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Part of the student’s training is theological as they work through systematic theology through the coursework. And as they learn (or grow in) theological doctrines, I ask them to apply those doctrines practically. Here is a sample question from their theological study that they must complete:
Explain God’s transcendence and immanence by writing a brief case study narrative–it can be fictional–where you use these ideas to help someone.
A wife has been a Christian and a student of the Word for over 40 years, teaching Bible studies, speaking at women’s retreats, etc. She loves the doctrine of the sovereignty of God over all things. She and her husband have one child, a married daughter who knew she did not want children when she got married ten years ago.
Now the wife is in her 70s and lives with fear because of her daughter’s decision not to have children. The older mother does not want to be alone, and the reality that she will never enjoy grandchildren is a fearful thought. She is jealous of her friends who delight in their grandchildren.
The elderly mother is pressuring her daughter with scriptural instruction about being fruitful and that children are a gift from the Lord. She warns her daughter that she will have no one to care for her when she becomes old. She has arranged it so that whether she or her husband dies first, her daughter and husband will move into their home and take care of the one who is left.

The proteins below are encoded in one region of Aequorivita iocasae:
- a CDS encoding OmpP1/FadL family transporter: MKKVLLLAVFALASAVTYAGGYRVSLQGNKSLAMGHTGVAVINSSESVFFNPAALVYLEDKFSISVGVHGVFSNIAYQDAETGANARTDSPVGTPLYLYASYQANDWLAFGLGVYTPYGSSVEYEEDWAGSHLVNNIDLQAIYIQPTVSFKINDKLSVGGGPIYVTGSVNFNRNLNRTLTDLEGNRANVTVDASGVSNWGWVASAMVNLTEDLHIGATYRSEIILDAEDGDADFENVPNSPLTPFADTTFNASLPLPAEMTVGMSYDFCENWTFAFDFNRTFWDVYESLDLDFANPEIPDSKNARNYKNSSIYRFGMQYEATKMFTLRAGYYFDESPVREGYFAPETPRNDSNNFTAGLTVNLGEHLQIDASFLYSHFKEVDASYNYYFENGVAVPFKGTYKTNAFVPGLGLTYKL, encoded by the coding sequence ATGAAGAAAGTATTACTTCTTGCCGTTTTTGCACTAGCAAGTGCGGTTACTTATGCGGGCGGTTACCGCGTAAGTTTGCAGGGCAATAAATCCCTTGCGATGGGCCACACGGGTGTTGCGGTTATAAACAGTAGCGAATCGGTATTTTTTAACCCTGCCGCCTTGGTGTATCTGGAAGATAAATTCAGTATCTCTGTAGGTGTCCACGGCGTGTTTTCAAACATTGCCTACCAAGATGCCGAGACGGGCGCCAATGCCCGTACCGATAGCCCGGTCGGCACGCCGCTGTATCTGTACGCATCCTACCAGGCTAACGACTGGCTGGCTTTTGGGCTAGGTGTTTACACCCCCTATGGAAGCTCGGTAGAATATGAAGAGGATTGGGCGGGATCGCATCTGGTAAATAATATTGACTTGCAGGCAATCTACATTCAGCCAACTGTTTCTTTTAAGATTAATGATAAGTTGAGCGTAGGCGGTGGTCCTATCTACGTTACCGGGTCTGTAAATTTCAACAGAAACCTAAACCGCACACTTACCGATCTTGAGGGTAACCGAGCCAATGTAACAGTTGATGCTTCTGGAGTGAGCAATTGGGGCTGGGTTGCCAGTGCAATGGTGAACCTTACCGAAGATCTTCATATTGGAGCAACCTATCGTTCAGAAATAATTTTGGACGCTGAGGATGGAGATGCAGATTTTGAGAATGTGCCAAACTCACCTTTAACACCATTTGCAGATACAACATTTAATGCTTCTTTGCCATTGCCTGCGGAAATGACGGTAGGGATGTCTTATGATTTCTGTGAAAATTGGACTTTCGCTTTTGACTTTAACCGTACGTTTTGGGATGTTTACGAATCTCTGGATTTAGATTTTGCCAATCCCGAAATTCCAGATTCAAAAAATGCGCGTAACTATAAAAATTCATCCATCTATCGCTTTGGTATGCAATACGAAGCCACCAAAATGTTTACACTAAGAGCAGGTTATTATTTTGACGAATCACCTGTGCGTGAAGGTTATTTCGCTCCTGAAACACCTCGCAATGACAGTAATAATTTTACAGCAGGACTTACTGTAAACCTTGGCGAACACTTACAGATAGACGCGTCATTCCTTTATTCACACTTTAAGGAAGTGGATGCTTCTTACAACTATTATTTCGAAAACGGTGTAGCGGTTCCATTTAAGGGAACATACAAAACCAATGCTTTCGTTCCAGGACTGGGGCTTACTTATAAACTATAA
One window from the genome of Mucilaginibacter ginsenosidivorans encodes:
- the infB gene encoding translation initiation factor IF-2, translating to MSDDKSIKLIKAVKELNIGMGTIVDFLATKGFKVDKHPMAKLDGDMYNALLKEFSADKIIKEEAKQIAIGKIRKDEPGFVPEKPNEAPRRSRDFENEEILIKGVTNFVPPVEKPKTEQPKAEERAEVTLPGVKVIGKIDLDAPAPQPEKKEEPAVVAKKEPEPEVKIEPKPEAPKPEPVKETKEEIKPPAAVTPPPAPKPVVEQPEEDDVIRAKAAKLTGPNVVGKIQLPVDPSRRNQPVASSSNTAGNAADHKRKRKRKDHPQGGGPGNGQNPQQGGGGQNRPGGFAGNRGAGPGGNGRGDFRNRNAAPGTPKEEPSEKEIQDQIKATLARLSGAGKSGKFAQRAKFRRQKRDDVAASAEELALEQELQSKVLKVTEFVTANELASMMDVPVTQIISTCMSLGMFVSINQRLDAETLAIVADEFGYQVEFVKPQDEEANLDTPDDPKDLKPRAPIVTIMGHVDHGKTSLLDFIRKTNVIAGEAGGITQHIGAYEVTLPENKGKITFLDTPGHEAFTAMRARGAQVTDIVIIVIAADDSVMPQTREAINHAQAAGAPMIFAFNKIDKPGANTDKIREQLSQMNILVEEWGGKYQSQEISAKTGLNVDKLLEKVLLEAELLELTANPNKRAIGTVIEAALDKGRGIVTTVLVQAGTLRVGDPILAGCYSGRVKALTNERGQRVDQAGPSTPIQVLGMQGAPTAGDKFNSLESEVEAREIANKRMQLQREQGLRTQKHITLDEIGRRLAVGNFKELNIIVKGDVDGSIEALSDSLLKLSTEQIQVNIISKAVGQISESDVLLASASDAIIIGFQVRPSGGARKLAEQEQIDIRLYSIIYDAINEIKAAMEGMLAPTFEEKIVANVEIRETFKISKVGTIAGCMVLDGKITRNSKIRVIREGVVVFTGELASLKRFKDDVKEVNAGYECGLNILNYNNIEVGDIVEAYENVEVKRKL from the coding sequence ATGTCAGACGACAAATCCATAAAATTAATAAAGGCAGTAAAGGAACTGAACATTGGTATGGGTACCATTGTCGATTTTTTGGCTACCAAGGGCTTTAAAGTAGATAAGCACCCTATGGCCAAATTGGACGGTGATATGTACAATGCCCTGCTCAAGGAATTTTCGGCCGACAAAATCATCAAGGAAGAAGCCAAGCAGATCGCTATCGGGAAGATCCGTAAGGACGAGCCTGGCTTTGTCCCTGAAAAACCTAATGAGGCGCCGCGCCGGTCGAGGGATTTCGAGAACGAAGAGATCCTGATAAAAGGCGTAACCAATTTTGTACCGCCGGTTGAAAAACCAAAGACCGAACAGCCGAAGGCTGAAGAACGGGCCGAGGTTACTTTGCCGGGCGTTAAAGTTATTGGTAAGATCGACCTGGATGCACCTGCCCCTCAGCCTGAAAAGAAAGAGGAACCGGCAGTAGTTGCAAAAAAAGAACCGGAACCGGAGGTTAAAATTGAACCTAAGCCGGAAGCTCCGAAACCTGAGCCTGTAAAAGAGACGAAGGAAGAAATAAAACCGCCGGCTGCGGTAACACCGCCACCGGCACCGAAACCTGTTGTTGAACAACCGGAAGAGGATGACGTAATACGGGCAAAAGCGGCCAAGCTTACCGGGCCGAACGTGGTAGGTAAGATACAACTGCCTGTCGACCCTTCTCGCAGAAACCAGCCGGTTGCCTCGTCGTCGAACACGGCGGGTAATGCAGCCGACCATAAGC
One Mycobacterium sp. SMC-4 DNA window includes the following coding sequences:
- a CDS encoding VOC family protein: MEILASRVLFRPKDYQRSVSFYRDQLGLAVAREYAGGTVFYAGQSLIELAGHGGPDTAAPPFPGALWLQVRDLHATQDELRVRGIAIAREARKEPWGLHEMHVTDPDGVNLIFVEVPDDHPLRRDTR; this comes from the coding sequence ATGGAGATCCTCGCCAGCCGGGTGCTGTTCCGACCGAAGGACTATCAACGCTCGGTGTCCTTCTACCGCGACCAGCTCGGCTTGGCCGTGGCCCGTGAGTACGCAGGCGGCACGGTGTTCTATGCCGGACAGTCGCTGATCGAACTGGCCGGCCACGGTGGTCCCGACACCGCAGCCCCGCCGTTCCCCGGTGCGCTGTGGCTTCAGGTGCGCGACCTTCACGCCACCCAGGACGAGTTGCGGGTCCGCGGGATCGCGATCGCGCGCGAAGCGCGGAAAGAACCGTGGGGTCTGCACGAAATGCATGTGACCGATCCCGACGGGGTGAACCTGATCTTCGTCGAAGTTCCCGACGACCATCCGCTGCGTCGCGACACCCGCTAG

As she knows from her studies on God’s sovereignty, He is orchestrating the events of her life for her good. The Bible’s teaching about God’s transcendence tells her that He is independent of all of His creation because He made it and rules over it. He is far greater than what He has done, yet He is always involved in it. Everything in it is continually dependent on Him (Job 12:10). He is above all and through all and in all (Ephesians 4:6). His power is over all things.
These theological truths are practical knowledge for her because it means that God is intimately involved in the details of her life. He knows all her days and the plans He has for her (Psalm 139:16). He chose her for salvation from before the foundation of the world (Ephesians 1:4). In Him she lives and moves and has her being (Acts 17:28).
The mother can choose to relinquish control over these circumstances and rely on God, to believe His Word. She can take comfort in God’s promises and bring glory to Him for His goodness and greatness by trusting Him to fulfill His purposes in their lives.
Here is something I want you to think about as you work through helping this lady.
There is a fourth part that you did not work through, and I’d like for you to consider it. It is this: what are some of the hindrances that keep this older lady from applying your doctrinal solutions?
I want to know if you are aware that her problem is more complicated than giving Bible answers. Also, do you know some of those complexities–the hindrances that keep her from trusting God. Finally, how would you walk her through those things that keep her from applying your solutions?
If you follow the 3-step outline that you gave to me, it will go like this: